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Deer: Public enemy number one for S.C. farmers

Research by Clemson University reveals that estimated losses in 2022 to vital cash crops were roughly $114 million, in large part due to deer.

John Hart

February 6, 2024

2 Min Read
deer
Deer are the major pest problem in the Palmetto State, a bigger worry than weeds and insects and a problem South Carolina farmers and Clemson Extension are committed to solving.Joe Raedle/Staff/Getty Images

In many ways, deer are public enemy No. 1 for South Carolina cotton, soybean, and peanut farmers. Research by Clemson University reveals that the estimated losses in 2022 to these three vital cash crops were roughly $114 million. 

Clemson University Wildlife Specialist Cory Heaton points out the $114 million figure does not include expenses for deer-induced replating, additional herbicide applications, additional repellents and other such costs. He notes the figures are crude extrapolations and should be considered very crude estimates given the limited data currently available. 

Beyond doubt, deer are the major pest problem in the Palmetto State, a bigger worry than weeds and insects and a problem South Carolina farmers and Clemson Extension are committed to solving. That’s the good news. Clemson is conducting research to find solutions while South Carolina soybean, cotton, and peanut farmers are targeting research checkoff dollars to this vital research. 

But there are challenges and finding solutions won’t come easy. Certainly, reducing the deer population to manageable numbers is key, but that is easier said than done.   

South Carolina has the longest deer season in the country, running from Aug. 15 to Jan. 1, but data from the South Carolina Department of Natural Resources shows that South Carolina hunters average just one deer per season.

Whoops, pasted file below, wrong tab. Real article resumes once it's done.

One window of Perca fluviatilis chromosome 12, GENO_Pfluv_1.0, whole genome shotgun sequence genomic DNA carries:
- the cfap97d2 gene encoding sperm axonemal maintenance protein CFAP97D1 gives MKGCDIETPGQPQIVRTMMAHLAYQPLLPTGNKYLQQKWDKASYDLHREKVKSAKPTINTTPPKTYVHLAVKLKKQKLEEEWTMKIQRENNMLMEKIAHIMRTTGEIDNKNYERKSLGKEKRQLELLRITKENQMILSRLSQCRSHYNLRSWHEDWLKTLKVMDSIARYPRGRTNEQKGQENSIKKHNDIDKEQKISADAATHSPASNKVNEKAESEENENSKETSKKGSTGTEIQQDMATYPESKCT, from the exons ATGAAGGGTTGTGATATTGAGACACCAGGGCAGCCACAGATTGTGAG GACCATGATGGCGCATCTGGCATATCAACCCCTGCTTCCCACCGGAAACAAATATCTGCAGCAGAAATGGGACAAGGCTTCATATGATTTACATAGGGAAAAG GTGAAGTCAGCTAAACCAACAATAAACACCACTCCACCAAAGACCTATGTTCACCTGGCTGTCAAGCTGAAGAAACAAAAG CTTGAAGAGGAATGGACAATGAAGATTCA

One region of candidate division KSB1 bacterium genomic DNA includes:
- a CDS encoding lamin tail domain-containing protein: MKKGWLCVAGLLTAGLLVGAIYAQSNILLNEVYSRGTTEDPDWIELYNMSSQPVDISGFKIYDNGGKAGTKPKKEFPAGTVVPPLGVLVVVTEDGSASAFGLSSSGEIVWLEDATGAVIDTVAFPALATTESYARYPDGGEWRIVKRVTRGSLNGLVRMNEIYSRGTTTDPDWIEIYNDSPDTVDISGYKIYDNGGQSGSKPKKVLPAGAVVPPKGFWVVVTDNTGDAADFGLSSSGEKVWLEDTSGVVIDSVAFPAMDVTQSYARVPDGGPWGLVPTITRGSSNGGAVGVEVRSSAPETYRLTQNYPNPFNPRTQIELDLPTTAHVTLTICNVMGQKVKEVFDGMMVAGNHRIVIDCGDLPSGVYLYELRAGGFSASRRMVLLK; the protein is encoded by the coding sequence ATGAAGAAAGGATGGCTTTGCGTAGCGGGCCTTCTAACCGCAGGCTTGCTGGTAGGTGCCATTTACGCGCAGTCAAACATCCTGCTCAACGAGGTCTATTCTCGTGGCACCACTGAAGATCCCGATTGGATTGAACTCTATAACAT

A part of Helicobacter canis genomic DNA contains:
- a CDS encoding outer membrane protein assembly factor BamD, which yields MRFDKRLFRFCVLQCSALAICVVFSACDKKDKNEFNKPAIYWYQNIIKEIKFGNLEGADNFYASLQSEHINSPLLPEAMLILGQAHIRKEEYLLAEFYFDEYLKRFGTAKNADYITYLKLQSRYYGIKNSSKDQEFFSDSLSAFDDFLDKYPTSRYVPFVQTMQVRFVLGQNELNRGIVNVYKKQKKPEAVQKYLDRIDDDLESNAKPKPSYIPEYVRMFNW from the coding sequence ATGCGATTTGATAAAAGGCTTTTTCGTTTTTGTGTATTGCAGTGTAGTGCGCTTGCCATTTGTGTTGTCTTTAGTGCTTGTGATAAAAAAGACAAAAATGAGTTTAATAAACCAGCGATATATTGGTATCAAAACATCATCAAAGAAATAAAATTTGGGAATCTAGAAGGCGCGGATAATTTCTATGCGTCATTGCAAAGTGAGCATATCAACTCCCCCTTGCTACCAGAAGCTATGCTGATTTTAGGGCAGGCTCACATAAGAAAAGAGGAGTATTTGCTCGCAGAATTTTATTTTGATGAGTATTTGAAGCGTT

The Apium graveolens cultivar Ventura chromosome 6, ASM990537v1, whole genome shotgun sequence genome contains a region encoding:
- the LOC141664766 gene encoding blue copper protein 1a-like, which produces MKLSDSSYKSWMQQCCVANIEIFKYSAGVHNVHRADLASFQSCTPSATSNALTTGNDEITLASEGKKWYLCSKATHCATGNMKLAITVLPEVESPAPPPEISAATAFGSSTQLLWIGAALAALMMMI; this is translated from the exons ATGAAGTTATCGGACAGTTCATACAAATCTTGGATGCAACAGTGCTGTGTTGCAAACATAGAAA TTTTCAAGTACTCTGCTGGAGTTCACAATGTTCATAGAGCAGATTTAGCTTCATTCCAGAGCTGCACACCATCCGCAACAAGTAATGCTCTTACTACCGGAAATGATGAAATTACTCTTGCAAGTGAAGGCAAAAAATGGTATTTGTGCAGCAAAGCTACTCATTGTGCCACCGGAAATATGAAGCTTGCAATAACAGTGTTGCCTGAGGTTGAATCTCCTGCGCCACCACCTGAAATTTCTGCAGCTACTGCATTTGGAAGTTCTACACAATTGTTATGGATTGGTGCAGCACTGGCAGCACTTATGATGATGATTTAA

Related:Farmers benefit from deer depredation permits, traditional hunting

The deer population in South Carolina is estimated at 750,000, according to the South Carolina Department of Natural Resources 2020 deer report. The estimated 2020 statewide deer harvest was 198,000 in 2020. 

The challenge is hunters prefer killing bucks, but to thin the deer population, the lesser prized does need to be killed. According to the National Deer Association, harvesting 20 to 30% of adult does will stabilize herd density. Efforts to reduce the populations through hunting, particularly the hunting of does must continue. 

Orangeburg County farmer Dean Hutto, who completed his term as chairman of the South Carolina Soybean Board on Dec. 31, says urban development and deer pressure are the biggest challenges facing South Carolina farmers these days. And they are interconnected. 

“It’s kind of a two-fold thing because this increased urban development and growth has cut down on habitat for the deer so where they had a field to feed to now has houses or a warehouse on it. They’re just going to move to the next field. But then you are concentrating deer down to a small area. It multiplies the problem,” Hutto told me during a break at the South Carolina Corn and Soybean Growers Annual Meeting at the Santee Conference Center in Santee Dec. 14. 

Farm Bureau and the commodity groups are committed to finding a solution. Culling the deer herd is seen as vital as eradicating the boll weevil. That was achieved through research and an industrywide commitment to rid cotton of that costly pest. Managing the deer herd will take that same commitment. 

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About the Author(s)

John Hart

Associate Editor, Southeast Farm Press

John Hart is associate editor of Southeast Farm Press, responsible for coverage in the Carolinas and Virginia. He is based in Raleigh, N.C.

Prior to joining Southeast Farm Press, John was director of news services for the American Farm Bureau Federation in Washington, D.C. He also has experience as an energy journalist. For nine years, John was the owner, editor and publisher of The Rice World, a monthly publication serving the U.S. rice industry.  John also worked in public relations for the USA Rice Council in Houston, Texas and the Cotton Board in Memphis, Tenn. He also has experience as a farm and general assignments reporter for the Monroe, La. News-Star.

John is a native of Lake Charles, La. and is a  graduate of the LSU School of Journalism in Baton Rouge.  At LSU, he served on the staff of The Daily Reveille.

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